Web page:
1 1/4 ounces dried, white wood ear, Tremella
2 cups water
2 apples, cored and chopped
3 plums, without pit, chopped
1 cup diced watermelon
1/2 cup each red, black, green grapes
1/2 cup chopped pineapple
6 ounces fresh cranberries
2 tablespoons honey
Rinse wood ear, then soak for 30 minutes. Chop wood ear, removing fibrous base if present. Place water and wood ear in large pot, bring to boil, simmer 20 minutes. Add fruit bring to boil, simmer until fruit soft, about 20 minutes. Let cool. Mix in honey.
Apple & Plum Cobbler
Easier to make than apple pie, yet just as good. It’s cooling to your system and nourishes your yin. You can use just apples or plums.
3 pounds apples, with skin, chopped
1 1/2 pounds plums, with skin, chopped
4 tablespoons unrefined coconut oil or butter, melted
2 cups whole wheat flour
1 cup shredded, unsweetened coconut
1 cup flax seeds, ground (about 1 3/4 cups)
1 cup raw honey
1/4 cup unrefined coconut oil
Place apples and plums into a 12x9 baking pan. Pour melted butter over fruit and mix well. Evenly spread fruit. Mix rest of ingredients with hands, until a crumb like texture. Spread evenly over fruit. Bake at 350F, for about 45 minutes, until top browned and fruit soft.
Sweet Potato Lentil Soup
Variations for this flavorful soup include using brown lentils instead of the toor dal and masoor dal, lentils. Those who crave spicy dishes, add grated fresh ginger root and ground coriander seeds, to taste. Substitute powdered tumeric, 1 teaspoon, for the fresh tumeric root and cumin for black cumin. You’ll find many types of dal or lentils and sometimes fresh tumeric root at ethnic grocery stores. If you live in a warm climate, like Florida, you can grow ginger and tumeric, a cousin of ginger, in your garden.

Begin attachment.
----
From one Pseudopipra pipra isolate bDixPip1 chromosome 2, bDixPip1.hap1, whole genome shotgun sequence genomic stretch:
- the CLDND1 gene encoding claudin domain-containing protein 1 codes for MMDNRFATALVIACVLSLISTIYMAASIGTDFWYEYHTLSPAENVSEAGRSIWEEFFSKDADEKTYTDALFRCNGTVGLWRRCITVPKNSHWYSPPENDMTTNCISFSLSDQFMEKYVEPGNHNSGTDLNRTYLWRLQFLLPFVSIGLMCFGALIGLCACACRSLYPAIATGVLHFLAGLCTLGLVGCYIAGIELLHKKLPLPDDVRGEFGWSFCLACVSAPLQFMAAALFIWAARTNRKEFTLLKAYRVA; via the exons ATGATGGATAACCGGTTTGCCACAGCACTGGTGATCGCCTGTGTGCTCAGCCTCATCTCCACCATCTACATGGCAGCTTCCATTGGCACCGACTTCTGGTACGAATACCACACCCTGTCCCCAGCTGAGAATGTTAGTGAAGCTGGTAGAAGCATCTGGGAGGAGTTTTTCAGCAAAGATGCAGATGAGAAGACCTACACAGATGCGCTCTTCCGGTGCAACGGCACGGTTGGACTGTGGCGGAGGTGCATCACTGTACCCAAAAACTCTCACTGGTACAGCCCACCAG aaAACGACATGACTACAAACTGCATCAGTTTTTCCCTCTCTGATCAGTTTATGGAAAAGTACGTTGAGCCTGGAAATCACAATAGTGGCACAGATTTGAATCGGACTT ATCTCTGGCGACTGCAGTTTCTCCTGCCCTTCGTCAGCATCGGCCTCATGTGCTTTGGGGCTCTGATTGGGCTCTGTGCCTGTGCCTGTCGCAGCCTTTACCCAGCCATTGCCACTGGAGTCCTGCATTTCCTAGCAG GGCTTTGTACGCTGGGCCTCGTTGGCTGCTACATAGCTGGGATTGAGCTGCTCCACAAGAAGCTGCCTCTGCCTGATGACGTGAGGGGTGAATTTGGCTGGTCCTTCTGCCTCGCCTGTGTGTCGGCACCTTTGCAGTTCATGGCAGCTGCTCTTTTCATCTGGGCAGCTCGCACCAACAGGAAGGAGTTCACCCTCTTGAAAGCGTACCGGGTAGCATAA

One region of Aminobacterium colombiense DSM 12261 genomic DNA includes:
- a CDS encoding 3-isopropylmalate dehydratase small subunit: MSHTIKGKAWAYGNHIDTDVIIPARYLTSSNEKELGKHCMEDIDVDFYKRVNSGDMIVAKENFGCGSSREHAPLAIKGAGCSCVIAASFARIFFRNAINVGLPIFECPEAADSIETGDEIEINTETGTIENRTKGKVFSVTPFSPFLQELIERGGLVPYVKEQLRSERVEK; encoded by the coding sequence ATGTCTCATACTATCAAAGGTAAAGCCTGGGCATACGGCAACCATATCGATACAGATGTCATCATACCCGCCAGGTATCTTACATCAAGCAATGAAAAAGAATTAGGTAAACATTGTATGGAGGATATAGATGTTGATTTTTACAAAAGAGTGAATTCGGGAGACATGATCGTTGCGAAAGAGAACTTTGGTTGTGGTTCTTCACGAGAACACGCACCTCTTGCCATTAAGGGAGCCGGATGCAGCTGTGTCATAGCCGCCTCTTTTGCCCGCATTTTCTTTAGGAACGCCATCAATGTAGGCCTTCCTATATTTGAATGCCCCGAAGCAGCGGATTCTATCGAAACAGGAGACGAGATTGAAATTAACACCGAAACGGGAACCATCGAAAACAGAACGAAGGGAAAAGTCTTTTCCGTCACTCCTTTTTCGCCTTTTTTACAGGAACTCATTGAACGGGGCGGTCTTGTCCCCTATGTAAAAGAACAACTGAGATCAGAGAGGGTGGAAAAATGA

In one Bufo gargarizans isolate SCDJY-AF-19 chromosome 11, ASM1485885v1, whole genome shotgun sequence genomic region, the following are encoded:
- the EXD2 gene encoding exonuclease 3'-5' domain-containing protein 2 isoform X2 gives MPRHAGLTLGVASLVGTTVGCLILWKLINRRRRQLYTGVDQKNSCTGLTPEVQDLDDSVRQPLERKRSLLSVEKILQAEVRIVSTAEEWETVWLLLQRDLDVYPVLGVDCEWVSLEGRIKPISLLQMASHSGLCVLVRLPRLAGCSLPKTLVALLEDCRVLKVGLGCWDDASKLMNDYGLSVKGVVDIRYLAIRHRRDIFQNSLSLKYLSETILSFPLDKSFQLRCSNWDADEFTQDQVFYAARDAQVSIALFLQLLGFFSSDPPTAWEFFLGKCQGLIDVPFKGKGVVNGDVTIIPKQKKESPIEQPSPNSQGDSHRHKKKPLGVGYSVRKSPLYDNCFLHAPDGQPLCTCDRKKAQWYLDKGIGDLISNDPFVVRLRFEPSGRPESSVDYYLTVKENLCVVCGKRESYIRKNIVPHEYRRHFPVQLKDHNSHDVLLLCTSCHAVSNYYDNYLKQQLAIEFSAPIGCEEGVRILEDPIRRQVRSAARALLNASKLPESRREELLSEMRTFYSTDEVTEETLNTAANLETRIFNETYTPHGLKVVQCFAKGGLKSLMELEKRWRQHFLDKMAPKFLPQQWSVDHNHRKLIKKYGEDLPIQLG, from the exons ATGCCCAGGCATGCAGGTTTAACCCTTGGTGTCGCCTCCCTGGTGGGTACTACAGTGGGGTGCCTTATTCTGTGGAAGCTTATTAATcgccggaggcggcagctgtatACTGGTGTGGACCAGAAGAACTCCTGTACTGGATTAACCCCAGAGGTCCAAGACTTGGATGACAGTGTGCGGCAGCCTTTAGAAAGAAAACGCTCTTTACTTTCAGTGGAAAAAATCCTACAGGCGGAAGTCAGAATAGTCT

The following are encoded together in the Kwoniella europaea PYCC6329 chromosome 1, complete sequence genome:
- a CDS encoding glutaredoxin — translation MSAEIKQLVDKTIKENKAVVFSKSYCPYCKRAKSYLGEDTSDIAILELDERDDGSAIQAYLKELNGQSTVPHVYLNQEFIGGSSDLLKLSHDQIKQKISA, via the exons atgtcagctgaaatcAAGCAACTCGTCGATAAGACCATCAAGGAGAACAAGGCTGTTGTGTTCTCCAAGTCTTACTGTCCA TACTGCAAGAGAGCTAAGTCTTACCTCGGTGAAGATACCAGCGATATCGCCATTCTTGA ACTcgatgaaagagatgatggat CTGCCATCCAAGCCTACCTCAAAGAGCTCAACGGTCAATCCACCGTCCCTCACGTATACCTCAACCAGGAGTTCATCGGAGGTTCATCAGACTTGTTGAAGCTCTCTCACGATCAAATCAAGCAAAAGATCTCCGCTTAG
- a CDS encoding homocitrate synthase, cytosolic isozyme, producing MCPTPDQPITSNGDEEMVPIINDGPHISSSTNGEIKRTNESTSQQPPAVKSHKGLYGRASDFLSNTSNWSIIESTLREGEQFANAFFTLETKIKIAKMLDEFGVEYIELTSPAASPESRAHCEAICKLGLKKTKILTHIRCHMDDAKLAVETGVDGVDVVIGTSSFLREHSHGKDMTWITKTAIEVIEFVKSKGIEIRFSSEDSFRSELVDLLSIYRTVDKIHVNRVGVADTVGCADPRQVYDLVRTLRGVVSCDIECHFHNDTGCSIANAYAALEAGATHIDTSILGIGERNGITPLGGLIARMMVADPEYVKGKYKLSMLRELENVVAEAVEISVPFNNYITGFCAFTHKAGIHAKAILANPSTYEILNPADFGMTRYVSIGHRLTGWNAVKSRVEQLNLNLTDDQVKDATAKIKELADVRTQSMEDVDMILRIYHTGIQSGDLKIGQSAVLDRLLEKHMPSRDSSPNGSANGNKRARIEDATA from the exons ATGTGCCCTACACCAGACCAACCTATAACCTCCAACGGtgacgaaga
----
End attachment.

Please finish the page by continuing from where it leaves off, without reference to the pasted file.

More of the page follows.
1/4 cup unrefined coconut or olive oil
4 sweet potatoes, chopped
1 1/2 cups celery, chopped
1 medium onion, chopped
1 poblano pepper, chopped
6 cloves garlic, minced
1 cup uncooked dried toor dal, lentils
1 cup uncooked dried masoor dal, lentils
1 tablespoon black cumin seeds
1 tablespoon grated fresh tumeric root
1/2 teaspoon pepper
2 teaspoons sea salt
6 cups water
Heat the oil in a large pot over medium-high heat. Add all the ingredients except water, stir and let cook for a few minutes. Stir in water. Bring the soup to a boil. Reduce the heat, cover the pot. Simmer for 35 to 45 minutes. Stir occasionally. Serve hot. Refrigerate or freeze.
Use this easy to make salsa as an appetizer with chips or as a condiment with your meal. Wonderful flavors when blended with a mixture of herbs. Adjust the chiles based on your preference for hotness.
1/2 pound fresh tomatillos, about 5 to 6, husked, stems
removed, rinsed, halved
2 serrano or jalapeno peppers, stems removed, halved
1/2 cup packed cilantro, culantro, or mixed herbs
such as culantro, scallions, kaffir lime leaves, lemon
balm, gota kola leaves
1 tablespoon olive oil
1 small lime, juice and zest
Place all ingredients in bowl of food processor or
container of electric blender. Cover and process or
blend about 20 seconds. Stop processor or blender
occasionally to scrape sides. Cover and refrigerate
Yield: about 1 1/2 cups
Whole Wheat Dessert - Slee’a
A festive nutritious dessert with pomegranate seeds, my mother loves and I’ve grown to love after eating it a few times. Raisins provide ample sweetness, hence no need to add sugar.
1 cup whole wheat kernels or berries
15 ounces golden raisins
1/2 pound shelled walnuts
1 tablespoon fennel seeds
1 teaspoon ground cinnamon
1 pomegranate, seeds
Boil 2 cups of water in a pot, add whole wheat. Cook until, wheat is full and tender, add more water if needed. Toast walnuts and fennel seeds in a dry skillet over medium heat until lightly browned, stirring and shaking frequently. Remove from skillet. Mix wheat and all other ingredients in a bowl. Serve warm or room temperature. Store in refrigerator in covered container.
Yield: about 5 cups